These are the four points, which being thus cut [Page 9] out shall be made up into further use in their or­der.

From the first of them, the Ministers duty to put the people in minde of their obedience to Magi­stracie you may learn.

1 This duty is charged upon the Minister as the publick remembrancer of the people to whom is committed the dispensation of sound doctrine, Titus 2. 1. serving to keep them right in the du­ties of their relations towards one another, and therefore it appears that God will honour the standing Ministery with this publick service, that the flock may not stand at any mans courtesie that will feed them (I say not poison them) but expect it from some hand of standing duty, and it ap­pears that our Antimagistratical men, do for the same reason cry down the Ministery, as Demosthe­nes observed the sheep were required to deliver up their Dogs that wakened them by their barking at the comming of Wolves or Thieves.

2 A faithful Ministery is very useful to Civil Magistracie in discharge of this office of putting the people in minde of their subjection to authori­ty, for commonly people are querulous and wasp­ishly froward against authority, and subjection to mans nature is grievous, good service doth the Minister of Gods Word do for the Magistrate, who is also called the Minister of God in bearing of his sword, and let these two Ministers like twins supporting one the other flourish and live toge­ther, [Page 10] good service doth the Minister also for the people in warning them of their duty, and of their doing it for conscience sake, for heathen King­doms and Policies that want this office of remem­brancers do usually more obey for wrath then conscience. Oh! let not the Minister of the Word who is their Remembrancer cut the girdle of this relation between Magistrate and subject by blow­ing the one up into Tyranny, or laying him low into contempt or contumely, or by pulling away the other, viz. the subject as an Ivy from the tree that supports and sustains it, for surely you ought not to turn your host out of dores, that gives the Gospel house-room and hospitality in his Terri­tories, no though he were a Heathen, vae soli, wo be to either of them that is alone, I know and am sorry that the Pulpit which is the Watch-tower whence this Remembrancer gives warning, is sometimes so partial and so passionate as rather to seem to blow Sheba his Trumpet, or to throw dirt in the face of Authority, for I believe that God hath put this office on the Gospel Minister, part­ly to sweeten and make the Gospel acceptable to States and Magistrates, which otherwise as a Bou­ [...]efeau would (to speak humanely) have been hunt­ed out of all places.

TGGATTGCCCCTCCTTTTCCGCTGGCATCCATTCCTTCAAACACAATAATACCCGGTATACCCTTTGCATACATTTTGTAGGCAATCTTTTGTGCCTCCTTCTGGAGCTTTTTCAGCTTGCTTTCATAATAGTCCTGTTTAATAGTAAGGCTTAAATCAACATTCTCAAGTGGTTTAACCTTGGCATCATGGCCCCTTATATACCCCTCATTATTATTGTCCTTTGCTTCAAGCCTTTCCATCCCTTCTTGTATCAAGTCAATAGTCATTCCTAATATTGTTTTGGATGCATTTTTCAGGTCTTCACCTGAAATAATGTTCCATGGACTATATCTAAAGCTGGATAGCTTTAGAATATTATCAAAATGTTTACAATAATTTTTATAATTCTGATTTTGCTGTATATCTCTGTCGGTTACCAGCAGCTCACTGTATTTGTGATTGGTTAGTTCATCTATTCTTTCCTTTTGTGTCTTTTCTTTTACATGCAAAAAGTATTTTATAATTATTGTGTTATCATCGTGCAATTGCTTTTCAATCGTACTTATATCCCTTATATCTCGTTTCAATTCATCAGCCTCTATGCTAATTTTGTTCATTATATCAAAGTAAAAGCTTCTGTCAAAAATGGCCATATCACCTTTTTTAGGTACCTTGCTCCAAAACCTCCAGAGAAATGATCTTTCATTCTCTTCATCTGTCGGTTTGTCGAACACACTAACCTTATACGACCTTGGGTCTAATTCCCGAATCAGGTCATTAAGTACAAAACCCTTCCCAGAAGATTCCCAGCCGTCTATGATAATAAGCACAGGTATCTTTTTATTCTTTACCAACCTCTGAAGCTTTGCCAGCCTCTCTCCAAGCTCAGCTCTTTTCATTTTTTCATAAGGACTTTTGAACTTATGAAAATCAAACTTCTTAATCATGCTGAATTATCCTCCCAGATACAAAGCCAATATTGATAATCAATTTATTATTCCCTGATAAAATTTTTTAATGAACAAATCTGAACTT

I consess, it is not our place as the Heralds to blazon titles, or pragmatically to model forms and modes of Policy, such have produced unhappy Empericks of the Body Politick, as unhappy as [Page 11] Abiathar in being factor for Adonijah, 1 Kings 2. 26. or as Phaeton undertaking the Chariot of the Sun, but our office is to put servants in mind to be subject [...]. 1 Tim 6. 1. to their own ma­sters, & wives to be subject, [...], 1 Pet. 3. 1. to their own husbands, so the people to be subject to their own Magistrates, viz. the powers that be in place and possession of Magistracy. And therefore according to their partiality and fancy do cry up a Magistrate, that is of their own party or opinion, and the same man they cry down that is otherwise minded, seem to me to miss the true grounds of subjection to him, which Sophocles hit better upon, saying, what then? Must we obey? Why not, saith he? [...], for they are Ru­lers in place of Magistracy, and the Apostle seems to hold to this rule, for he checks his own mistake of calling Ananias the High Priest, whited wall; by alledging that text of speaking evil of the Ruler of his people; and yet it is probable he knew not that he came into that place by lineal suc­cession, but irregularly and surreptitiously, as most of them had done since the time of the Macchabees, and our Saviour told the captious Jews, that they receiving Caesars Coine a signe of his Soverignty must in reason give to Caesar what was his.

3 God is the countenancer and approver of Civil Magistracy, as appears in that he will have the Minister of his Word to put the people in mind to be subject to it, for it is the ordinance of God, Rom. 13. 2. and as the Romans made the Tri­bunes [Page 12] [...], inviolable, so hath God secured Magistracie from resistance by denouncing dam­nation to resisters, God will maintain his own Mi­nisters, and such are Magistrates though Heathen, but you must distinguish between the function or office it self, which maintains peace and safety, a peaceable and quiet life in godliness and honesty, and between the unlawful commands and lusts of the Magistrate, we may not resist the office, we must not obey the unjust commands. If Jeroboam set up his Calves, or Nebuchadnezzar his Image, We will not serve thy gods, Dan. 3. 38. is the best answer, our disobedience is our best obedience, God hath countenanced and honoured disobeyers of sinful commands, as we see in the three Wor­thies, but God hath not favoured seditious per­turbers of the Magistrate, as we see in Absalom and Sheba, &c.